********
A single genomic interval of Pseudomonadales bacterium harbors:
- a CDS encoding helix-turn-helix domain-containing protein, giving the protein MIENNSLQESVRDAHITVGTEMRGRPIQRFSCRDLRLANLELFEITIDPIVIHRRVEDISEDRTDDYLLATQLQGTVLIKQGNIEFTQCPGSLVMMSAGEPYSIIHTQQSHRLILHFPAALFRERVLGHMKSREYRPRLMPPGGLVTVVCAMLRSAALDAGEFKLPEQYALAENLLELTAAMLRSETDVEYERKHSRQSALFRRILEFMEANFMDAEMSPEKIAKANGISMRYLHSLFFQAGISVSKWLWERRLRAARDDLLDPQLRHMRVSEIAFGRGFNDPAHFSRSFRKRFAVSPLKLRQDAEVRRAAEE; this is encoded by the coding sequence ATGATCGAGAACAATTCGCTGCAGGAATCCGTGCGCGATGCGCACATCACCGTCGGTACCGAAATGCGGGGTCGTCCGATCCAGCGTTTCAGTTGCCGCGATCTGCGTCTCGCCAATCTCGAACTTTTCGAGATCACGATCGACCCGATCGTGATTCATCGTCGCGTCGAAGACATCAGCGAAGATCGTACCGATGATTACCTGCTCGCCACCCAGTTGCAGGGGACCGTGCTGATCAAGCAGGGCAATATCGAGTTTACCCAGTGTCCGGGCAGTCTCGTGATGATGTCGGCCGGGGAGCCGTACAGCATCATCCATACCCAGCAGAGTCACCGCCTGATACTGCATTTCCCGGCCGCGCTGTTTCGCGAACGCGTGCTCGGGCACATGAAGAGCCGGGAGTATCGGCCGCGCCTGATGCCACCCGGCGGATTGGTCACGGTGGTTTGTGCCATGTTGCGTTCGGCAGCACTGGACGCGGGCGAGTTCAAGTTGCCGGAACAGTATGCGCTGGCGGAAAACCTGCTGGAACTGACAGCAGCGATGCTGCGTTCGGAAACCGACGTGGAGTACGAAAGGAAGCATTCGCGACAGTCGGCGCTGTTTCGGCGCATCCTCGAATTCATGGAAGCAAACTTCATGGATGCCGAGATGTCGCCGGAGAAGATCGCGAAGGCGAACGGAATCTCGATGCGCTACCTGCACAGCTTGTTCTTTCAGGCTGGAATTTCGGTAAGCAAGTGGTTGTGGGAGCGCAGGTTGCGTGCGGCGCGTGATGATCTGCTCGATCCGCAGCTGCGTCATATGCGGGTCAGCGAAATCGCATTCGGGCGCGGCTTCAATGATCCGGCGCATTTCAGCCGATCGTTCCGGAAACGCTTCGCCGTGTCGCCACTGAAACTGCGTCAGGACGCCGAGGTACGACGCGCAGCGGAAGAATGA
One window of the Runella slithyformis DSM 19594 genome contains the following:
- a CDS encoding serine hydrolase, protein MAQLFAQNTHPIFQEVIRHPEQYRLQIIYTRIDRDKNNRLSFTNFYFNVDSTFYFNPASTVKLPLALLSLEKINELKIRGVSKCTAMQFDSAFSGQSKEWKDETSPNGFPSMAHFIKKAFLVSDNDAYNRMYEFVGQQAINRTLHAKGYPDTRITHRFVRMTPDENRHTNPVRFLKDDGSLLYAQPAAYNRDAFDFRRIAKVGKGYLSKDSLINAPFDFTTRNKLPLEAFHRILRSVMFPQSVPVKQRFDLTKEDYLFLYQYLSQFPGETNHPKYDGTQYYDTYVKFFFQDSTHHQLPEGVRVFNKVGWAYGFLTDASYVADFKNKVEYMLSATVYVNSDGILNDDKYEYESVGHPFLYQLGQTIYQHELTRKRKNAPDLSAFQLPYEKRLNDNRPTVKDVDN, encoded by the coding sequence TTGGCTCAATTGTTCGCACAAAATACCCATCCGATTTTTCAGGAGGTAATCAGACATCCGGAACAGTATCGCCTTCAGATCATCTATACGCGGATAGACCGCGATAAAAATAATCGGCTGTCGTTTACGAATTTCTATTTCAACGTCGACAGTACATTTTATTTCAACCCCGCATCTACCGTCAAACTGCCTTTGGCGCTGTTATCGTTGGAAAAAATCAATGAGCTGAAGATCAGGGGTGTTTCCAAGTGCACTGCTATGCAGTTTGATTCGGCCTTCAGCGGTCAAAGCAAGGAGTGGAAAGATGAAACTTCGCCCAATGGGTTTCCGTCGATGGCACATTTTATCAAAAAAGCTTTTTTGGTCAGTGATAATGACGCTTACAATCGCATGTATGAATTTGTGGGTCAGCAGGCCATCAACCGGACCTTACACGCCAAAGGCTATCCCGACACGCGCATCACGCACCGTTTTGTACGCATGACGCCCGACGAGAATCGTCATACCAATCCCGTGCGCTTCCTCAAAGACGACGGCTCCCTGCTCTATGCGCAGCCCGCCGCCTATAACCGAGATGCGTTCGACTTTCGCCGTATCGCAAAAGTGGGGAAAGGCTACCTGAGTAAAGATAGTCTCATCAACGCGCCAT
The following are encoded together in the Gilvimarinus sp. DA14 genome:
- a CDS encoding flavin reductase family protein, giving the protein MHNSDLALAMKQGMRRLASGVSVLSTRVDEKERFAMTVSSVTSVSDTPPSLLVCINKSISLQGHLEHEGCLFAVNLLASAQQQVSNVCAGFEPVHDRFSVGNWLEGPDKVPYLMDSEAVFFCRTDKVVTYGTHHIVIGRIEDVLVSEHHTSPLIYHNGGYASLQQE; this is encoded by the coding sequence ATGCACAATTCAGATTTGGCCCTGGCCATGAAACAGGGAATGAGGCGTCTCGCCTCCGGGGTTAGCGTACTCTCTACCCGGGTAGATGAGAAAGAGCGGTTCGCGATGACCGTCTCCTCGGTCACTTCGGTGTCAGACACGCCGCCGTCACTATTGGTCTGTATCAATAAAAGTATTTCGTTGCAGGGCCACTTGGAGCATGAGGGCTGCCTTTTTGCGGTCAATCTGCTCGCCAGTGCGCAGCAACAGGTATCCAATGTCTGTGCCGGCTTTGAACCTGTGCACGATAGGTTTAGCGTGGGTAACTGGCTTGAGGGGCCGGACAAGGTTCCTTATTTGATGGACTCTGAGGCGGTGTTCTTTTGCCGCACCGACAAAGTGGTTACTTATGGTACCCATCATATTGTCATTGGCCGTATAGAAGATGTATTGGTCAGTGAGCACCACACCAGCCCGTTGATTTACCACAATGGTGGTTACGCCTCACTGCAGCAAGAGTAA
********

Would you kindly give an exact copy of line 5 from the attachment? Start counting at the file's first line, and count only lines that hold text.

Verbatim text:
The following are encoded together in the Gilvimarinus sp. DA14 genome: